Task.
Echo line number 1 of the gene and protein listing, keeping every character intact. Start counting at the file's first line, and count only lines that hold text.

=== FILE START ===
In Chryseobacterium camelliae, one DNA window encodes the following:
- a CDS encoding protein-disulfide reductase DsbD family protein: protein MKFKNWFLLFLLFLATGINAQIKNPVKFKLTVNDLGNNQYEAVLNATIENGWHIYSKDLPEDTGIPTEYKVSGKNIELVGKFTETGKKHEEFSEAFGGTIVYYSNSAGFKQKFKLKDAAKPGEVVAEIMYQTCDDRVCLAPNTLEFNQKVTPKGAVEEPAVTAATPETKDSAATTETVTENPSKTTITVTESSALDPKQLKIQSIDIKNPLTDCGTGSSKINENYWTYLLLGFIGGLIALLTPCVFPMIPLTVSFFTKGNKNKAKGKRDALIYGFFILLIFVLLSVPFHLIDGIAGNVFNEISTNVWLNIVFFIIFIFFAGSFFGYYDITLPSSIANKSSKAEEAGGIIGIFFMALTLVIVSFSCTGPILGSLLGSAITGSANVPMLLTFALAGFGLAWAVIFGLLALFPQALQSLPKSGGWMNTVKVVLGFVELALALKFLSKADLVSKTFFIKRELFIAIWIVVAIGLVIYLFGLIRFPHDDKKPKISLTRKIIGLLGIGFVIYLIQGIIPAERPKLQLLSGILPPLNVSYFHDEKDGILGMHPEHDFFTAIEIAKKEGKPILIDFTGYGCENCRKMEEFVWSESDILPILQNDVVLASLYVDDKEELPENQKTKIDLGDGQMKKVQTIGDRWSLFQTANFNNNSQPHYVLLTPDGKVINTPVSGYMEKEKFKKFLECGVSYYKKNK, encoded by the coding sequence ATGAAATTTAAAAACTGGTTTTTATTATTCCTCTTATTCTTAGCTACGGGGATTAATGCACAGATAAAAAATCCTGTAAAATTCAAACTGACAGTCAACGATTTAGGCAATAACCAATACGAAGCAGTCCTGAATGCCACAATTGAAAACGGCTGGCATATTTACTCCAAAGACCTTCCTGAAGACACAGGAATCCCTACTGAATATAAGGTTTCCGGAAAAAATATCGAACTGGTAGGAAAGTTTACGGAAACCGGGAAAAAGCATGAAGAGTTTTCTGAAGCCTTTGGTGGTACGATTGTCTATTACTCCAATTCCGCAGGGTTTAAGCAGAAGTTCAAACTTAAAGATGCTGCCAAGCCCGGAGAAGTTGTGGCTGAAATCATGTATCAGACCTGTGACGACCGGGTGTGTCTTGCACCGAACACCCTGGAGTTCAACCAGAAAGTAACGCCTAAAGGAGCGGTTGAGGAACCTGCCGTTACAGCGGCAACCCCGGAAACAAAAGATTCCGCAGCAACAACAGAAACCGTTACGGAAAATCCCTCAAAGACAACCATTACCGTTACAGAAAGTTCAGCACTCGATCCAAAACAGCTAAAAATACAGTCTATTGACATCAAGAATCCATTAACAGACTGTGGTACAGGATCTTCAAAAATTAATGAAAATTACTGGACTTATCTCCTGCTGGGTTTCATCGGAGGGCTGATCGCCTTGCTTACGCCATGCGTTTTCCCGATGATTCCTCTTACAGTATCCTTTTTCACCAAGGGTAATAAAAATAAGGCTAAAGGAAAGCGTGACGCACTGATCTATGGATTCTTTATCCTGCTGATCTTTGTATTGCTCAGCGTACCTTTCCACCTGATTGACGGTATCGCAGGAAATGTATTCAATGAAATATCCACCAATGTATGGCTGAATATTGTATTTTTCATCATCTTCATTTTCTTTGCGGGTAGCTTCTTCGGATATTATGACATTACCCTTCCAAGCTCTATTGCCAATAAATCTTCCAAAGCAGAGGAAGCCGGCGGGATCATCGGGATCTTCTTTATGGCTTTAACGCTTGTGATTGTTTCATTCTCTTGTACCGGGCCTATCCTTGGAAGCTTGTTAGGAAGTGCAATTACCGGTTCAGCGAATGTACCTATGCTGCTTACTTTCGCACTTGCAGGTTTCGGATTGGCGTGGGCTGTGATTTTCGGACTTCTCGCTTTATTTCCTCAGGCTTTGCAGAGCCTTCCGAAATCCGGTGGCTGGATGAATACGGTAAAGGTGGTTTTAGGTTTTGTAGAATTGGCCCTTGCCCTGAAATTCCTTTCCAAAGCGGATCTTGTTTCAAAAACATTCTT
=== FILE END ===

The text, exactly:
In Chryseobacterium camelliae, one DNA window encodes the following: